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Exclusive: Particle Health collects $25M for data sharing

Erin Brodwin
Jul 12, 2022
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Illustration: Gabriella Turrisi/Axios

Riding a wave of recent regulatory changes, patient data sharing startup Particle Health collected $25 million in Series B funding, CEO Troy Bannister tells Axios exclusively.

Why it matters: Tech giants and startups have been striving to shake up the electronic health record (EHR) industry for decades, and companies such as Particle Health are finally starting to gain traction.

Driving the news: Recent anti-data-blocking legislation — which allows patients to access their health information with apps — has reinvigorated those efforts.

  • "We’re now at the precipice of the rules turning into penalties," says Bannister. "So finally there’s some teeth that should start allowing people to share their records."

Deal details: Canvas Ventures led the round with support from Menlo Ventures, Story Ventures and Pruven Capital.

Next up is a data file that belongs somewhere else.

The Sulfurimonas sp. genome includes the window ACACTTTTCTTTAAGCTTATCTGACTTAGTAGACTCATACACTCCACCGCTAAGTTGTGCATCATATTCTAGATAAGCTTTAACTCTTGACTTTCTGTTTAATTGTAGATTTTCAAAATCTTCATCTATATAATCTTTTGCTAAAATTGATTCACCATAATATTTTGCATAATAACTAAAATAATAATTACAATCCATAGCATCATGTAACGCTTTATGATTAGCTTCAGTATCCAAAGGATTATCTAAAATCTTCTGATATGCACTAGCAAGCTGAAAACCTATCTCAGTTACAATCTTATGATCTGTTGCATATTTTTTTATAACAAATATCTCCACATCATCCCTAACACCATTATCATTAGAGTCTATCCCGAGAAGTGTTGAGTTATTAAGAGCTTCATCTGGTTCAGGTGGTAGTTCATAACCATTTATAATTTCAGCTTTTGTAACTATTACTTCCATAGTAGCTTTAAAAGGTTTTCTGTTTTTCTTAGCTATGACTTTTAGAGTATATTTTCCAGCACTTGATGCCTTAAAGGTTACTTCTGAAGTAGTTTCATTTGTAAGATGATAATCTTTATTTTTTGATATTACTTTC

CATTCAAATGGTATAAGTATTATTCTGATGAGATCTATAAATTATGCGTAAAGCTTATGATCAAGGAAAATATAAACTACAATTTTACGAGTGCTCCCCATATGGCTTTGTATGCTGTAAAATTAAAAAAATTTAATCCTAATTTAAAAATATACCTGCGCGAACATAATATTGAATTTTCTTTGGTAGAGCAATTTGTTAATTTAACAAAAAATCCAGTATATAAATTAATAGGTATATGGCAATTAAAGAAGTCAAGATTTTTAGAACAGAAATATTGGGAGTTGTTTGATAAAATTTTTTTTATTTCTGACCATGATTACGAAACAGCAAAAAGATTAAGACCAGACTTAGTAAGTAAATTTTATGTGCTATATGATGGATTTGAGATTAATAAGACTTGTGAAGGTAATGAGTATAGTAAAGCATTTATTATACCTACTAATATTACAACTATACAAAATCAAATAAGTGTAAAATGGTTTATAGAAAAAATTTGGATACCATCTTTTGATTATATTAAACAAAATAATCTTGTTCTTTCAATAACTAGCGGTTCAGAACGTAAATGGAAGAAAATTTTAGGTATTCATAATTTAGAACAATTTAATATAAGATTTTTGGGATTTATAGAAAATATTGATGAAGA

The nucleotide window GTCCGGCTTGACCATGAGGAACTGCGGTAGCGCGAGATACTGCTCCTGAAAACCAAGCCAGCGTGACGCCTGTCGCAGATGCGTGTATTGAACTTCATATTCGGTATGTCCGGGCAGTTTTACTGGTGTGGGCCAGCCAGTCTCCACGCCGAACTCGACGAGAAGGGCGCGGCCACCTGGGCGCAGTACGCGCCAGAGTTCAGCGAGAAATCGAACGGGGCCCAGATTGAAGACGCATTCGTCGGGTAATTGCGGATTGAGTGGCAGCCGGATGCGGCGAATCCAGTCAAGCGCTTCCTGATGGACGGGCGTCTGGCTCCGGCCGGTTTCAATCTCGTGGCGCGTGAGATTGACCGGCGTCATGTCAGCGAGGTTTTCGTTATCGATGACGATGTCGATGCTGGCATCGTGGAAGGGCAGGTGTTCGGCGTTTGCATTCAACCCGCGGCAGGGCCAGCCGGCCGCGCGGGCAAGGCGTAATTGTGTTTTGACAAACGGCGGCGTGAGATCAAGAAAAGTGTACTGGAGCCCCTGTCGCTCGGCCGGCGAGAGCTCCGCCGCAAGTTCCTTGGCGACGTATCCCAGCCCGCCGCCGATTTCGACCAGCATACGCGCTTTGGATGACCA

• The deal more than triples Particle's valuation, which was last pegged at $52 million, according to Pitchbook.
  • It brings Particle's total capital raised to $39.3 million.

Context: A handful of patient data sharing startups have gained investor attention in recent months, such as:

  • PicnicHealth, which helps people gain access to medical records and partners with drugmakers to match patients with clinical trials, in June raised $60 million in Series C funding.
  • PocketHealth focuses on helping patients share medical images from their records and in March raised $16 million in Series A funding.
  • Flexpa lets patients share health information with the health apps of their choosing and in June raised $8.5 million in seed funding.

How it works: Based in New York, Particle makes an API that combines data from patient medical records and standardizes it to the FHIR standard for health care data exchange.

  • While rivals in patient data sharing market directly to consumers, Particle's B2B model serves digital health companies and clinicians.
  • Current customers include primary care company One Medical, diabetes-focused Omada Health, kidney care company Strive Health and genetics company Invitae.

By the numbers: Particle's annual recurring revenue rose 450% this year while its number of customers increased 300%, Bannister says.

What's next: Particle will use the fresh funds to grow its analytics products, help launch its partner platform, and hire more customer service and engineering staff, Bannister tells Axios.

  • The company also plans to offer its tools directly to consumers, possibly as early as this fall, he adds.
  • "The moment the rules and regulations allow it is the moment we start going full forward into that space," says Bannister.
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